Month: July 2013

In Celebration of Elizabeth

(I don’t often use More to Come… for work-related posts, but last Friday evening at the National Trust we celebrated the retirement of a dear friend – Elizabeth McClung – and I wanted to share my admiration for this stalwart of preservation.  I was privileged to speak at Elizabeth’s retirement celebration.  The following are my remarks.) Leadership comes in many forms.  We all know of the alpha male, Type A personalities who are celebrated as leaders on Wall Street and in the halls of Congress.  These are the types who bark out orders and expect others to follow. These are the “born leaders” – or so they say. But there is another type of leadership that is – to my mind – much more effective.  It generally comes from people who learn to be leaders, rather than assume they know it all from birth.  I put more stock in these types of leaders in part because I am reminded of the tale of a group of tourists visiting a picturesque village not unlike nearby Strasburg.  …

Summer Reading 2013: Part 1

It is that time of year again, dear readers, where I have finished a couple of books on my summer reading list and pass along thoughts and recommendations. First up is the best natural history/science book I’ve read in years.  Now that’s a low bar, because I don’t usually read natural history/science books.  But in this case, with the reviews in, my reading habits don’t really matter as others use the same accolades. A colleague, who also happens to be an alumnus of The University of the South,  recommended Sewanee professor David George Haskell’s The Forest Unseen:  A Year’s Watch in Nature. Ever since I finished the book I’ve been meaning to thank George for the suggestion.  This is a gem of a little book. Haskell’s work is a meditation of a year’s worth of observation on a small patch of old growth forest near Sewanee in Tennessee.  Several reviewers commented that the book is both very modern and very old-fashioned, and I had the same reactions.  As a modern-trained biologist, Haskell’s knowledge of science touches …

Red Wing Swings

The sun broke through on Day 2 of the inaugural Red Wing Roots Music Festival just as John Jorgenson hit the stage. Somewhere, Django Reinhardt was smiling. Jorgenson’s quintet – channeling the Hot Club of France – displayed an amazing level of musicianship while having a great time in the process as one of the headliners at the Shenandoah Valley’s first Red Wing Roots Music Festival.  Now some may ask how jazz fits into the Americana roots music pantheon, but the European string jazz of Reinhardt and Stephane Grappelli from the 1930s had a direct and transformative impact on roots musicians from David Grisman, to Saturday evening’s headliner Sam Bush, to fiddler extraordinaire Mark O’Connor, to mandolin phenom Chris Thile. Jorgenson’s quintet got to show their chops on Mediterranean Blues, a song written by a Vietnamese-born composer who grew up in England and now lives in Amsterdam.  Every solo was inventive and exhilarating – which is just as true about the songs in Jorgenson’s entire set. Saturday’s music began for us with Staunton native Nathan …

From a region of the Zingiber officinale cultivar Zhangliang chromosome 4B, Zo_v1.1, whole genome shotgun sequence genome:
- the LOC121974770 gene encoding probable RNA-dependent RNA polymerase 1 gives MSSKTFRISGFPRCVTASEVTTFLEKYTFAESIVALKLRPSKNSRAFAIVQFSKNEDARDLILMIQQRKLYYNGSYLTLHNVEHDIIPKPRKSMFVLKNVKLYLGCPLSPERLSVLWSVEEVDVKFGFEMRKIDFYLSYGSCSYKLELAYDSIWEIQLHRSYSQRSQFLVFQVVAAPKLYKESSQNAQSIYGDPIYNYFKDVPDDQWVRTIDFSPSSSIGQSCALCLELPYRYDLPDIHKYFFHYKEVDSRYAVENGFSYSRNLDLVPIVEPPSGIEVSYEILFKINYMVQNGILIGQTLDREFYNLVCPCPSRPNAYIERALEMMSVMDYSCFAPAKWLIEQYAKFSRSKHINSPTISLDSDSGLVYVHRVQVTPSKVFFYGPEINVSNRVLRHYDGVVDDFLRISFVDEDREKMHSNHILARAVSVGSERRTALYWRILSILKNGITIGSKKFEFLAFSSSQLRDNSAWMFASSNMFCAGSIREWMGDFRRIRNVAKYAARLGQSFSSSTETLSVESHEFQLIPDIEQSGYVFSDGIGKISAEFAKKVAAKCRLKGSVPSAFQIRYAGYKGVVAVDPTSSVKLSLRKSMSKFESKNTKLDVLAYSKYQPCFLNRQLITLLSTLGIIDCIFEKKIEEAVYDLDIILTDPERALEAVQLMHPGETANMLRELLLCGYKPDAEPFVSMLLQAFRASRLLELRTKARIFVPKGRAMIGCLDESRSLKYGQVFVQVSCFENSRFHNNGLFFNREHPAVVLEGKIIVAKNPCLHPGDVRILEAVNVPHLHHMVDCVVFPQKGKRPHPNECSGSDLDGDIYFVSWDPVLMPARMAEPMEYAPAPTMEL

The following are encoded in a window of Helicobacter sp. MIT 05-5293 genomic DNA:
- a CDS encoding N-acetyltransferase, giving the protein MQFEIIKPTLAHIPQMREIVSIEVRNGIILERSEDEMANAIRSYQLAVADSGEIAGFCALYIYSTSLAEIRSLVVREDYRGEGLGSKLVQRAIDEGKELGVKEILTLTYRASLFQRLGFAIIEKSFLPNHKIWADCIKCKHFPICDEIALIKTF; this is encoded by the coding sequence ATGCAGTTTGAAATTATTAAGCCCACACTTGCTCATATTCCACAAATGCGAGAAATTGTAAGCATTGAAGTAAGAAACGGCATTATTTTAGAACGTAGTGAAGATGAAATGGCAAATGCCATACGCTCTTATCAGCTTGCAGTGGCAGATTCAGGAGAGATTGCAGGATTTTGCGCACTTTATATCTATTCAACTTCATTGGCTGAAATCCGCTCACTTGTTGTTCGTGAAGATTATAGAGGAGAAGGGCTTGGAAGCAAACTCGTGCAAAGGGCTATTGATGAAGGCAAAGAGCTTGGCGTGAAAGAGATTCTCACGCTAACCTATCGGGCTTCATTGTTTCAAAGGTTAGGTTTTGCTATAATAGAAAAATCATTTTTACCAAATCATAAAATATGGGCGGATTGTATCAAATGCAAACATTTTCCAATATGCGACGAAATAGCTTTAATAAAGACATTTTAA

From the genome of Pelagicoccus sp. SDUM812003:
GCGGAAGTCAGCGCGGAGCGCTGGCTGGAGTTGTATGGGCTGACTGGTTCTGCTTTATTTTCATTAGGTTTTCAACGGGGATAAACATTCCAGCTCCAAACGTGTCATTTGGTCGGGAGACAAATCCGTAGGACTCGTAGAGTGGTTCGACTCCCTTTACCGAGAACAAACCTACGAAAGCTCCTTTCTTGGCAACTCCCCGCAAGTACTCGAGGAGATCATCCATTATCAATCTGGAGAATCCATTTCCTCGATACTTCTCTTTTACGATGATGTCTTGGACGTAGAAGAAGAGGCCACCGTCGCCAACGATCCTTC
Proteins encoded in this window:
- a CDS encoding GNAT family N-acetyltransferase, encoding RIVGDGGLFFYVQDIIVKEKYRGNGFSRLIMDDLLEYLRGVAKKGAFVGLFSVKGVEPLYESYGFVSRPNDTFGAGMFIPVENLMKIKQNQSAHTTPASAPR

Red Wing Takes Flight

Well, that certainly was a promising start. Day 1 of the 1st Annual Red Wing Roots Music Festival promised a talented and spirited mix of the roots and branches of American music.  And in spite of gloomy skies and the occasional (and thankfully brief) rain shower, this brand new festival – located deep in the heart of the beautiful Shenandoah Valley – pretty much delivered. The festival is the brainchild of an energetic, talented, and amazingly entrepreneurial (for a bunch of roots music players) band The Steel Wheels, fronted by one of the great voices in Americana music, Trent Wagler.  Candice and I arrived back in our old Valley stomping grounds (we lived for 15 years in nearby Staunton, Virginia) after the soggy drive down from Washington just in time to walk in on the 4 p.m. set of the hosts under the tent at the Carolina Old Time Family Stage.  And given the weather, could The Steel Wheels really begin this festival with any song other than their iconic Rain in the Valley? This was …

How College Students Can Lead to a Wonderful Holiday Weekend

When a colleague asked about our plans for the upcoming holiday weekend, I told her that Andrew and Claire each had friends from college who were in town and would be staying with us.  I assumed our role was “To stay out of the way.” Thankfully, I was wrong.  Jason, Jordi, Jackie, Kelsey, Claire, and Andrew were delightful guests and hosts, sharing some of their time with us and also giving Candice and me the space to enjoy our weekend with each other. We began with our “traditional” July 4th celebrations – and all the twins’ friends joined us (rather enthusiastically, I think).  While the Takoma Park July 4th parade didn’t have quite the pizzazz of a presidential year (I miss the “Mutts for Mitt” floats with dog puppets on top of cars and there wasn’t anything to reach the level of last year’s “precision grill team”), we still had a great time laughing at the floats and enjoying the world music you always hear at our little slice of Haight-Ashbury here in DC.  Afterwards, …